Despite being featured in Japan’s most popular art piece, The Great Wave off Kanagawa, Kanagawa prefecture gets lumped together with Tokyo all too often. This is possibly due to how close it is to Tokyo. That being said, Kanagawa is its own area with plenty of fun places to visit in the winter months.
Of course, much like Tokyo, Kanagawa has attractions like illuminations and Christmas markets. However, today, let’s talk about places to visit in Kanagawa that are only enhanced in the cold winter months.
Hakone is one of the most popular places for a day trip or weekend trip in Kanagawa. This town sits in an active volcanic area with attractions like the volcanic valley, shrines, and museums. However, the real reason many people visit this place in winter is simple–onsens (hot springs). The town has 17 officially recognized onsens peppered around the area along with many traditional Japanese inns, or ryokan.
The warm water, provided by the volcanic activity, gives a nice break from the cold winter weather and relaxation to all those looking for an escape from work. These onsens provide a relaxing soak during the coldest season.
Outdoor onsens, especially, are great as you can experience the winter cold, the snow cover on the nature outside the bath, and the warmth of the spring. Some even have an amazing view of Mt. Fuji.
If the nudity part of Japanese bath culture is a deterrent for you, there are also private onsens at the different ryokan, so you can experience beautiful scenery and a nice, hot bath with as many or as few people as you want.
Originally built in the Kamakura period (1185-1333), Odawara castle has a history over 600 years old. The castle has been through many changes over the years, especially between the time Toyotomi Hideyoshi awarded the castle to Tokugawa Ieyasu, his leading general. Despite surviving attacks and earthquakes, it has stood the test of time.
The castle itself may not be very large, but the fortress grounds are massive. Nowadays, not only can you enjoy an exhibit inside the castle, you can also learn about ninjas and samurai on the castle grounds.
A ninja museum is housed on the grounds, so visitors can learn about ninja skills and culture, and even experience being a ninja. Additionally, the small samurai museum holds samurai armor and swords.
Not only is it the best example of a castle in the Tokyo area; it’s also absolutely beautiful when it snows. The way the snow sits on the castle, combined with the lights displayed on it at night, is truly a sight anyone can enjoy, history buff or not.
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Great Buddha of Kamakura
Our next stop is in the coastal town of Kamakura, which was once the political center of Japan before the 14th century. These days, Kamakura is considered the Kyoto of Eastern Japan because of the large number of temples, shrines, and historic monuments that provide a traditional escape from city life. People also tend to enjoy Kamakura’s beaches in summer.
However, in winter, one of the best places to visit in Kamakura is the Great Buddha. This Great Buddha stands–or sits–at 11.4 meters tall and was the second tallest Buddha statue for quite some time, second only to the one in Nara.
It was actually in a large temple hall when it was originally built in 1252, however, after the original temple building was destroyed several times due to natural disasters, it was moved outside where it stands now. This actually makes it unique since most Great Buddha statues are kept inside.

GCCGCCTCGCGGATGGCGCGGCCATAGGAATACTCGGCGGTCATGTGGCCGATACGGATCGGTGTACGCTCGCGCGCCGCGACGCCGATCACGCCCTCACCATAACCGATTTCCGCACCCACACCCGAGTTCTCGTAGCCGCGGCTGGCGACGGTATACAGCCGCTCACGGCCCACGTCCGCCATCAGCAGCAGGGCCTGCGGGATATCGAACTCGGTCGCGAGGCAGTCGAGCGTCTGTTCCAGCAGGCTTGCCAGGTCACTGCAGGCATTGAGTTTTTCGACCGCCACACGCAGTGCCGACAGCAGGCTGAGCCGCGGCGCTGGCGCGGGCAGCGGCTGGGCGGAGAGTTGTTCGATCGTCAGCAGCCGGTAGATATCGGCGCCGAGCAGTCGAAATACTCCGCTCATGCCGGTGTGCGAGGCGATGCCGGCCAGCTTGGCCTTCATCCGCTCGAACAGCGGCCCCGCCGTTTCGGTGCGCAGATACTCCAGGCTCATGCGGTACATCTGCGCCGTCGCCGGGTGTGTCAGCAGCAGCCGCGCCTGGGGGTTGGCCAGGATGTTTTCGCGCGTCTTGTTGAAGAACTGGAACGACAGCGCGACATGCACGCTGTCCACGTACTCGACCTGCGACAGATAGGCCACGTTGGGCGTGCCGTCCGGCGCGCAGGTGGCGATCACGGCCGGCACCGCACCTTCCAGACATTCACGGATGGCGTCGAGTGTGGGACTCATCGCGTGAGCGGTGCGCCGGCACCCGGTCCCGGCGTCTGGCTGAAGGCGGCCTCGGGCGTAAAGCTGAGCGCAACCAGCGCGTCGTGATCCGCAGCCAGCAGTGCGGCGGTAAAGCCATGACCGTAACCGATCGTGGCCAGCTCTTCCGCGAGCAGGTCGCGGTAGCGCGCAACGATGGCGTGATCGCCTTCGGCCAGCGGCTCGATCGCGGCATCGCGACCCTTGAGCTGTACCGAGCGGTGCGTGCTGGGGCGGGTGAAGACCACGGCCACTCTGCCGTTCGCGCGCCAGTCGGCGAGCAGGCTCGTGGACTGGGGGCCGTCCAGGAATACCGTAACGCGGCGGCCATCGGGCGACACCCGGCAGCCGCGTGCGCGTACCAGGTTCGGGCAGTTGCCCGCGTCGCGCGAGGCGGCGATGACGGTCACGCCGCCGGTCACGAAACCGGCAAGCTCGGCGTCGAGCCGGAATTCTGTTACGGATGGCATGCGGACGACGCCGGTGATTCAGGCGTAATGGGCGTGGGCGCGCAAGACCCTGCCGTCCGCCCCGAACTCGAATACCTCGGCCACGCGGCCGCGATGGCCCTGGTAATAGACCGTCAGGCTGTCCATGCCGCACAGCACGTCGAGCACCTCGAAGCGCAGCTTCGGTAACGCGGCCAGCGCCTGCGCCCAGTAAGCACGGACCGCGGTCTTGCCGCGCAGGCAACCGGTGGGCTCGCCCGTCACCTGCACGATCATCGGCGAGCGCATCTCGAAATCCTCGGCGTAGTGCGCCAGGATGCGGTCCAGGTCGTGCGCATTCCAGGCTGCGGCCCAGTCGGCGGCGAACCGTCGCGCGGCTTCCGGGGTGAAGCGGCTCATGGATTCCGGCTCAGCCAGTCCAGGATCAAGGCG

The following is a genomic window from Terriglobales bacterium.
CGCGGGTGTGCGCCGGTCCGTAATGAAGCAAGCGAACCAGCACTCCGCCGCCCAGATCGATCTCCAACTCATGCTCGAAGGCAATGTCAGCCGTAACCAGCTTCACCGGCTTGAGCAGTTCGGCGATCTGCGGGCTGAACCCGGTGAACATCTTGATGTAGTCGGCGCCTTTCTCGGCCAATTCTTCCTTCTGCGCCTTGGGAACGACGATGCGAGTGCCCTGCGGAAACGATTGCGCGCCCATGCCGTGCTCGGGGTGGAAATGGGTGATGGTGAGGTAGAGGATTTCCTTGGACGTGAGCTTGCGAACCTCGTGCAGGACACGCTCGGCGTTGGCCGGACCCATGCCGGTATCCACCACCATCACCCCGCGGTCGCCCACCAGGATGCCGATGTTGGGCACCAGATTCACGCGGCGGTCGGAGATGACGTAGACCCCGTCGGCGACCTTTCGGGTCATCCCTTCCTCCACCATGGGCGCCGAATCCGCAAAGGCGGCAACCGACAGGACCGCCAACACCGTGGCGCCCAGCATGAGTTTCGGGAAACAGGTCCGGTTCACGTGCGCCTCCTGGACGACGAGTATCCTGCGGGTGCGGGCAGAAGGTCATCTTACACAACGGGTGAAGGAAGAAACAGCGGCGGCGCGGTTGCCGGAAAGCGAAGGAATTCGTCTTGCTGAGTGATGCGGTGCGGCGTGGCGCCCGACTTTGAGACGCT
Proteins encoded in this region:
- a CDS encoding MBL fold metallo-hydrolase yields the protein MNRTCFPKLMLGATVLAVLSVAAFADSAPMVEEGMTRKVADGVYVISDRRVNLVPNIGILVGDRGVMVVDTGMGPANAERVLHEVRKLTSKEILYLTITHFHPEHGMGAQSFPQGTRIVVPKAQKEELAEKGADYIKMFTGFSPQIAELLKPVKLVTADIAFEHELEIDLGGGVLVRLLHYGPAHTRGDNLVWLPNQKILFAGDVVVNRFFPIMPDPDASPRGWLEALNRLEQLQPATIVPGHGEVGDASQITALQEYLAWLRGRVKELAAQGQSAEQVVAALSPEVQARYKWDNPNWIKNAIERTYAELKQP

This also means that when it snows, it becomes a marvel to behold. In a strange way, it comes to life and looks like a man meditating in the snow. A truly fantastic winter view!
Trying to narrow down any one place in Japan’s second largest city was quite difficult because of just how much there is to do there. So we chose the whole city. The city has plenty of attractions, such as the entertainment area Minato Mirai 21, amusement parks, aquariums, and zoos.
There is also the Noh Theater, one of Japan’s oldest stages for noh (a traditional performing art with masked actors and music). You can also find the Cup Noodle Museum and the Ramen Museum, perfect for learning about ramen and getting out of the cold.
Speaking of ramen, Yokohama also boasts the delicious Yokohama Iekei Ramen, a very rich version of tonkotsu (pork-bone) ramen with soy sauce and thick, straight noodles. Yokohama Chinatown has plenty of shops as well as restaurants and food stalls selling everything from steamed buns to ramen, perfect for staving off the cold.
Japan Open Air Folk House Museum
The Japan Open Air Folk House Museum comprises 25 preserved buildings from the Edo Period (1603-1867). However, these buildings are not just from Kanagawa–they come from many different areas of Japan.
Some of their most popular buildings come from the Shirakawago and Gokayama areas, an area on the border of Toyama and Gifu prefectures. These areas are World Heritage Sites, famous for their thatched roofs. They’re particularly popular in winter thanks to the beautiful way the snow stacks on top of them. If you are pressed for time, this open air museum is an easily accessible way to get a glimpse of this famous sight without the long trip.
Throughout all the different buildings, they hold workshops that feature traditional Japanese crafts and activities. Among those on offer are bamboo craft making, indigo dyeing, folk storytelling, and even mochitsuki (rice cake pounding), a New Year’s tradition.
Kanagawa is a beautiful prefecture with plenty of wonderful sights and delicious food to enjoy, and it only gets better in the winter!
Have you already visited any of these places? Or are there any you’d like to visit? Let us know in the comments below!